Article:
(CBS/AP) Helen Gurley Brown, the editor who made Cosmopolitan magazine into a single girl's handbook of sex and glamour, died Monday after a brief hospitalization in New York, according to the Hearst Corporation. She was 90.
Brown died Monday morning at the McKeen Pavilion at NewYork-Presbyterian Hospital/Columbia.
"It would be hard to overstate the importance to Hearst of her success with Cosmopolitan, or the value of the friendship many of us enjoyed with her. Helen was one of the world's most recognized magazine editors and book authors, and a true pioneer for women in journalism--and beyond," the Hearst statement read.
"Sex and the Single Girl," her grab-bag book of advice, opinion, and anecdote on why being single shouldn't mean being sexless, made a celebrity of the 40-year-old advertising copywriter in 1962.
Three years later, she was hired by Hearst Magazines to turn around the languishing Cosmopolitan and it became her bully pulpit for the next 32 years.
She said at the outset that her aim was to tell a reader "how to get everything out of life - the money, recognition, success, men, prestige, authority, dignity - whatever she is looking at through the glass her nose is pressed against."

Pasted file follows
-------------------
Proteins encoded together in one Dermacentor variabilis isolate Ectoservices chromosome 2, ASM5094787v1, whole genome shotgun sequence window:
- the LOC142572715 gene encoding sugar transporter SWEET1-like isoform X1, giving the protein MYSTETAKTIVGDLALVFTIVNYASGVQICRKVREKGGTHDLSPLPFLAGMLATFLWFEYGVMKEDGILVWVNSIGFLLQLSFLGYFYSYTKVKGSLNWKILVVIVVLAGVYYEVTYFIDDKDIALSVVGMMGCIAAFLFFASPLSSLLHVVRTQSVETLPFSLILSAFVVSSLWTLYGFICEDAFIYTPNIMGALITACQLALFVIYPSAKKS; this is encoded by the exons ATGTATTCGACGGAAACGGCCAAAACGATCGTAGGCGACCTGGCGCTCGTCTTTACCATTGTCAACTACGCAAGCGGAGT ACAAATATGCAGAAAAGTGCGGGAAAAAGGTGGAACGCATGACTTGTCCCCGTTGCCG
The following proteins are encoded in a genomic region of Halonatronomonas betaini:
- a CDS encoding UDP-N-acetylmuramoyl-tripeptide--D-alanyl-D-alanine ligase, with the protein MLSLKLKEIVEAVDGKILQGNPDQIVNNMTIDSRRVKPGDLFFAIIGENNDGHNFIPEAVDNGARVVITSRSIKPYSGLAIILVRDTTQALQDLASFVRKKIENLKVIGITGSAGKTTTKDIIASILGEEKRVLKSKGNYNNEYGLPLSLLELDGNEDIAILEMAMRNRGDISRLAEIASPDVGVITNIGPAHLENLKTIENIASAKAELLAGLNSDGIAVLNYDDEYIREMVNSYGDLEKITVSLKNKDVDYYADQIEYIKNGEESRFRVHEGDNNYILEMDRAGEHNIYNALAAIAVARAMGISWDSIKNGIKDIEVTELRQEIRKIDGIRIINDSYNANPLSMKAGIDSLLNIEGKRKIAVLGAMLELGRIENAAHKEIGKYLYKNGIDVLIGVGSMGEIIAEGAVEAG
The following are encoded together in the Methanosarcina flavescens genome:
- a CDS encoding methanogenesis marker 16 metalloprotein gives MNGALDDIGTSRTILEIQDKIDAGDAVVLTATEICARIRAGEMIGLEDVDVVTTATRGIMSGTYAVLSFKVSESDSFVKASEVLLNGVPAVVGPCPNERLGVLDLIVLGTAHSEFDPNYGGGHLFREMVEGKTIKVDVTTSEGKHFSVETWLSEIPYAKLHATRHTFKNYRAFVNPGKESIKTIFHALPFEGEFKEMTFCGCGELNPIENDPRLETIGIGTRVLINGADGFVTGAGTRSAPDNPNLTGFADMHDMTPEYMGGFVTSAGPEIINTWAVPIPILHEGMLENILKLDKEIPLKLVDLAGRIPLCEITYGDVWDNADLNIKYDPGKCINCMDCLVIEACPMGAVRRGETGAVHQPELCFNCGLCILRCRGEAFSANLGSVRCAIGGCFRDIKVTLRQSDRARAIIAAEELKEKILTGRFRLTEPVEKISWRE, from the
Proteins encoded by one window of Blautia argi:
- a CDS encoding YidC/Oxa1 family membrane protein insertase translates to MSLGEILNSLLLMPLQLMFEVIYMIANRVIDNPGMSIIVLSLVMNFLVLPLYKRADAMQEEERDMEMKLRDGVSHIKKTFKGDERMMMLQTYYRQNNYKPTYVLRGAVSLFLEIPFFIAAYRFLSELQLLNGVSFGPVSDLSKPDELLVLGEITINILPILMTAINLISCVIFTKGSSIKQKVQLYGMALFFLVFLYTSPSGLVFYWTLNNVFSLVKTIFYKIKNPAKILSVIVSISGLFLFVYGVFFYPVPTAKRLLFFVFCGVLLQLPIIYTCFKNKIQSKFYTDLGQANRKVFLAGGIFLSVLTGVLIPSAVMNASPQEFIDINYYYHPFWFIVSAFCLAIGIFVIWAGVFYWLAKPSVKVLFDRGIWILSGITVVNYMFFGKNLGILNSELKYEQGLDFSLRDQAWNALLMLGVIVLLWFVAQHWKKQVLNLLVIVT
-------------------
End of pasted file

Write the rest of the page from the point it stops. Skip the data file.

Along the way she added to the language such terms as "Cosmo girl" - hip, sexy, vivacious and smart - and "mouseburger," which she coined first in describing herself as a plain and ordinary woman who must work relentlessly to make herself desirable and successful.
She put big-haired, deep-cleavaged beauties photographed by Francesco Scavullo on the magazine's cover, behind teaser titles like "Nothing Fails Like Sex-cess - Facts About Our Real Lovemaking Needs."
Male centerfolds arrived during the 1970s - actor Burt Reynolds' (modestly) nude pose in 1972 created a sensation - but departed by the `90s.
Brown and Cosmo were anathema to militant feminists, who staged a sit-in at her office.
An early critic, Betty Friedan, dismissed the magazine as "immature teenage-level sexual fantasy" but later came around and said Brown, "in her editorship, has been a rather spirited and gutsy example in the revolution of women."
"Bad Girls Go Everywhere," the 2009 biography of Brown by Jennifer Scanlon, a women's studies professor, argued that her message of empowerment made Brown a feminist even if the movement didn't recognize her as such.
"Helen Gurley Brown was an icon. Her formula for honest and straightforward advice about relationships, career and beauty revolutionized the magazine industry," said Frank A. Bennack, Jr., CEO of Hearst Corp. in a statement. "She lived every day of her life to the fullest and will always be remembered as the quintessential 'Cosmo girl.' She will be greatly missed."